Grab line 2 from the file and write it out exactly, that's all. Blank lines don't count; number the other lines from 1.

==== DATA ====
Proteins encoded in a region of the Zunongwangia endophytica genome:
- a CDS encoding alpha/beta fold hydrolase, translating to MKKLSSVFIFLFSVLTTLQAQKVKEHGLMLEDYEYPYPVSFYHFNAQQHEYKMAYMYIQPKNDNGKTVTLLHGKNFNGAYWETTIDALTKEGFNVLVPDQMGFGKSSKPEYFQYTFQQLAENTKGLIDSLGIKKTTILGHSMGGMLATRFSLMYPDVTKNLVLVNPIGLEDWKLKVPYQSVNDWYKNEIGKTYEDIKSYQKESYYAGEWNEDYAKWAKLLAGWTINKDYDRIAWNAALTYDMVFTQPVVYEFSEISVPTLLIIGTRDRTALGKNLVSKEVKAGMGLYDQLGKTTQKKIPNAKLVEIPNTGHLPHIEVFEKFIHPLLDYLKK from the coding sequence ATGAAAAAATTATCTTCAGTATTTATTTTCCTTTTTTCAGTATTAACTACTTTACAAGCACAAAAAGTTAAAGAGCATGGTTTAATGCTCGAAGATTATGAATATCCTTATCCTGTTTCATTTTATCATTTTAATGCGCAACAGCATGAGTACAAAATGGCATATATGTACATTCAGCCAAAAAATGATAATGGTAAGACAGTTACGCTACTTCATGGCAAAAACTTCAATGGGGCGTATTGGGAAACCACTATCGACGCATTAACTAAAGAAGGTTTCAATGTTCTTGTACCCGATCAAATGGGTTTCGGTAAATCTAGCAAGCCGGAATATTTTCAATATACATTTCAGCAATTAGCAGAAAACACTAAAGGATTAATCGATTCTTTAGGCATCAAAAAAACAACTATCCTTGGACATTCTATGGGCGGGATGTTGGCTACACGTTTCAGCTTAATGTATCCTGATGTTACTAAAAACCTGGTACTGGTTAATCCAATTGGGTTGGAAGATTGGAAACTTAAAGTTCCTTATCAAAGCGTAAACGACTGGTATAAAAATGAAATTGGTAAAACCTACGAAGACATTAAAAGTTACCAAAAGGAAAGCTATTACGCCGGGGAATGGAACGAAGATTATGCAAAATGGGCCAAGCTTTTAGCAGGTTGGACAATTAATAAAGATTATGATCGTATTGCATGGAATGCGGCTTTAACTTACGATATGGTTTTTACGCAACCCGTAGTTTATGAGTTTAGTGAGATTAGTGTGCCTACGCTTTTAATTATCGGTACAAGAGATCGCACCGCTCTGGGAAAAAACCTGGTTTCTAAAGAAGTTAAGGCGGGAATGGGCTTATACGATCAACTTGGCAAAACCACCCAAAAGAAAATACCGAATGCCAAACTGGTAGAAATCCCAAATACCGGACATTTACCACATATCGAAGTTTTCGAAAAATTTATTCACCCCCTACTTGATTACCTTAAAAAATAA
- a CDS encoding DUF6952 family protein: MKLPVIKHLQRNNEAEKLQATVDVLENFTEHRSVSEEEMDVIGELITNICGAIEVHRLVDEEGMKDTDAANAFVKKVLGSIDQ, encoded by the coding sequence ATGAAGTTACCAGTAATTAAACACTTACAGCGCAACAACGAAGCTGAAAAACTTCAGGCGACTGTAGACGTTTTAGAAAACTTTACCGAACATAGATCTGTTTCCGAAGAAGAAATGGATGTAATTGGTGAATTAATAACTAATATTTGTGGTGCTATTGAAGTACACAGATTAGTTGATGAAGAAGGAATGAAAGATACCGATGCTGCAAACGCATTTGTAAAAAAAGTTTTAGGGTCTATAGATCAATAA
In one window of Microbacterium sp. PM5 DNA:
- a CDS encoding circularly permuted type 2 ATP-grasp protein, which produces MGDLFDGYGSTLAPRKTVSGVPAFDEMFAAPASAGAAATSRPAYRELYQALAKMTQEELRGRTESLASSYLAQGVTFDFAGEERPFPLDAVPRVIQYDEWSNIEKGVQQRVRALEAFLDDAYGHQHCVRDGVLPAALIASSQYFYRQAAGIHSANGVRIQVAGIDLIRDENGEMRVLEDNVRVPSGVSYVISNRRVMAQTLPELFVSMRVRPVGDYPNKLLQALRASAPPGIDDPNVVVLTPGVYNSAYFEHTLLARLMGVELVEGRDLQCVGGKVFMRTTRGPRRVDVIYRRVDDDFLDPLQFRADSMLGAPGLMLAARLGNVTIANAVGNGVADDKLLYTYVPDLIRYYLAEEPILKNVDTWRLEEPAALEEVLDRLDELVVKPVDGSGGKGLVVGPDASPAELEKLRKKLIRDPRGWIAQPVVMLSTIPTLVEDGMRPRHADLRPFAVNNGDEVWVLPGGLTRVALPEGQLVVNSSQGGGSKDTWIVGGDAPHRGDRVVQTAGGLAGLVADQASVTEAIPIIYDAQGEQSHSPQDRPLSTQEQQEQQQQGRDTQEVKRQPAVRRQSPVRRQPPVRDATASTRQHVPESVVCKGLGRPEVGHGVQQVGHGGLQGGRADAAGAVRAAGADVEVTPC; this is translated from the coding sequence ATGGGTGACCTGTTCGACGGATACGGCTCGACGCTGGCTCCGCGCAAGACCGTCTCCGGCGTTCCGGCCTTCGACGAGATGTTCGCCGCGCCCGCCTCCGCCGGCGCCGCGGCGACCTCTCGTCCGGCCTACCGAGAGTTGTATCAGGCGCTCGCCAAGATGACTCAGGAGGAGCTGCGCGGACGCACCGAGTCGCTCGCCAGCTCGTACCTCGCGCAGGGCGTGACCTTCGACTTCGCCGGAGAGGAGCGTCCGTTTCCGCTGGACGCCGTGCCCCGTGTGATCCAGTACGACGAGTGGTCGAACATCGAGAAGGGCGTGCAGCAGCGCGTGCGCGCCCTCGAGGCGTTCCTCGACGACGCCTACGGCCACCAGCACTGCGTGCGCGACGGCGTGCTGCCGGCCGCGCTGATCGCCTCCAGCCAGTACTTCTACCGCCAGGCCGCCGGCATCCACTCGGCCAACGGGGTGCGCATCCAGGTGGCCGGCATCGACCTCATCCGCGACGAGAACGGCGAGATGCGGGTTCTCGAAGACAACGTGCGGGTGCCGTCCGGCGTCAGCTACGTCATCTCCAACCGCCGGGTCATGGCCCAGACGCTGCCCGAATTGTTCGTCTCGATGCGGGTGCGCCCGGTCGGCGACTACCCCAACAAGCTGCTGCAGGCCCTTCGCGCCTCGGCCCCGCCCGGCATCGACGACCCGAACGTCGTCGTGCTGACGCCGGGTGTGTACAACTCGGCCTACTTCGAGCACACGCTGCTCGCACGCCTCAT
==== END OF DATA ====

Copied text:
- a CDS encoding alpha/beta fold hydrolase, translating to MKKLSSVFIFLFSVLTTLQAQKVKEHGLMLEDYEYPYPVSFYHFNAQQHEYKMAYMYIQPKNDNGKTVTLLHGKNFNGAYWETTIDALTKEGFNVLVPDQMGFGKSSKPEYFQYTFQQLAENTKGLIDSLGIKKTTILGHSMGGMLATRFSLMYPDVTKNLVLVNPIGLEDWKLKVPYQSVNDWYKNEIGKTYEDIKSYQKESYYAGEWNEDYAKWAKLLAGWTINKDYDRIAWNAALTYDMVFTQPVVYEFSEISVPTLLIIGTRDRTALGKNLVSKEVKAGMGLYDQLGKTTQKKIPNAKLVEIPNTGHLPHIEVFEKFIHPLLDYLKK from the coding sequence ATGAAAAAATTATCTTCAGTATTTATTTTCCTTTTTTCAGTATTAACTACTTTACAAGCACAAAAAGTTAAAGAGCATGGTTTAATGCTCGAAGATTATGAATATCCTTATCCTGTTTCATTTTATCATTTTAATGCGCAACAGCATGAGTACAAAATGGCATATATGTACATTCAGCCAAAAAATGATAATGGTAAGACAGTTACGCTACTTCATGGCAAAAACTTCAATGGGGCGTATTGGGAAACCACTATCGACGCATTAACTAAAGAAGGTTTCAATGTTCTTGTACCCGATCAAATGGGTTTCGGTAAATCTAGCAAGCCGGAATATTTTCAATATACATTTCAGCAATTAGCAGAAAACACTAAAGGATTAATCGATTCTTTAGGCATCAAAAAAACAACTATCCTTGGACATTCTATGGGCGGGATGTTGGCTACACGTTTCAGCTTAATGTATCCTGATGTTACTAAAAACCTGGTACTGGTTAATCCAATTGGGTTGGAAGATTGGAAACTTAAAGTTCCTTATCAAAGCGTAAACGACTGGTATAAAAATGAAATTGGTAAAACCTACGAAGACATTAAAAGTTACCAAAAGGAAAGCTATTACGCCGGGGAATGGAACGAAGATTATGCAAAATGGGCCAAGCTTTTAGCAGGTTGGACAATTAATAAAGATTATGATCGTATTGCATGGAATGCGGCTTTAACTTACGATATGGTTTTTACGCAACCCGTAGTTTATGAGTTTAGTGAGATTAGTGTGCCTACGCTTTTAATTATCGGTACAAGAGATCGCACCGCTCTGGGAAAAAACCTGGTTTCTAAAGAAGTTAAGGCGGGAATGGGCTTATACGATCAACTTGGCAAAACCACCCAAAAGAAAATACCGAATGCCAAACTGGTAGAAATCCCAAATACCGGACATTTACCACATATCGAAGTTTTCGAAAAATTTATTCACCCCCTACTTGATTACCTTAAAAAATAA